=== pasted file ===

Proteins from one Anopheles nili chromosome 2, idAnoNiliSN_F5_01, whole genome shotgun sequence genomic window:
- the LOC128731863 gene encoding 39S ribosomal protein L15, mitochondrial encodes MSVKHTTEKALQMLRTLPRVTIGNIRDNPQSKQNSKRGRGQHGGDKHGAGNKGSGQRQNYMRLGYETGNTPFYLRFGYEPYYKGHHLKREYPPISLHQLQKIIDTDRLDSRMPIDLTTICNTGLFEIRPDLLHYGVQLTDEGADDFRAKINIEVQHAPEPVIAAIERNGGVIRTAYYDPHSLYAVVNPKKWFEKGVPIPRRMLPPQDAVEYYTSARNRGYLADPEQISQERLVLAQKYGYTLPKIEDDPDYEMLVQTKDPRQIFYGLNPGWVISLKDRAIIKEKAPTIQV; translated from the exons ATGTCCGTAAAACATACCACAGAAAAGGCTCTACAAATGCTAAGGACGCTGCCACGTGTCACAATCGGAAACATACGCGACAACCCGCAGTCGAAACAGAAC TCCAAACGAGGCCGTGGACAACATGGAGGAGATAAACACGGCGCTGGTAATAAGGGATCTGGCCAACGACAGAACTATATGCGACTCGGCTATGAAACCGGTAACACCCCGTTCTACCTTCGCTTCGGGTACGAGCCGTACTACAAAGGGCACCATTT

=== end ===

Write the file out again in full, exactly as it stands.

Proteins from one Anopheles nili chromosome 2, idAnoNiliSN_F5_01, whole genome shotgun sequence genomic window:
- the LOC128731863 gene encoding 39S ribosomal protein L15, mitochondrial encodes MSVKHTTEKALQMLRTLPRVTIGNIRDNPQSKQNSKRGRGQHGGDKHGAGNKGSGQRQNYMRLGYETGNTPFYLRFGYEPYYKGHHLKREYPPISLHQLQKIIDTDRLDSRMPIDLTTICNTGLFEIRPDLLHYGVQLTDEGADDFRAKINIEVQHAPEPVIAAIERNGGVIRTAYYDPHSLYAVVNPKKWFEKGVPIPRRMLPPQDAVEYYTSARNRGYLADPEQISQERLVLAQKYGYTLPKIEDDPDYEMLVQTKDPRQIFYGLNPGWVISLKDRAIIKEKAPTIQV; translated from the exons ATGTCCGTAAAACATACCACAGAAAAGGCTCTACAAATGCTAAGGACGCTGCCACGTGTCACAATCGGAAACATACGCGACAACCCGCAGTCGAAACAGAAC TCCAAACGAGGCCGTGGACAACATGGAGGAGATAAACACGGCGCTGGTAATAAGGGATCTGGCCAACGACAGAACTATATGCGACTCGGCTATGAAACCGGTAACACCCCGTTCTACCTTCGCTTCGGGTACGAGCCGTACTACAAAGGGCACCATTT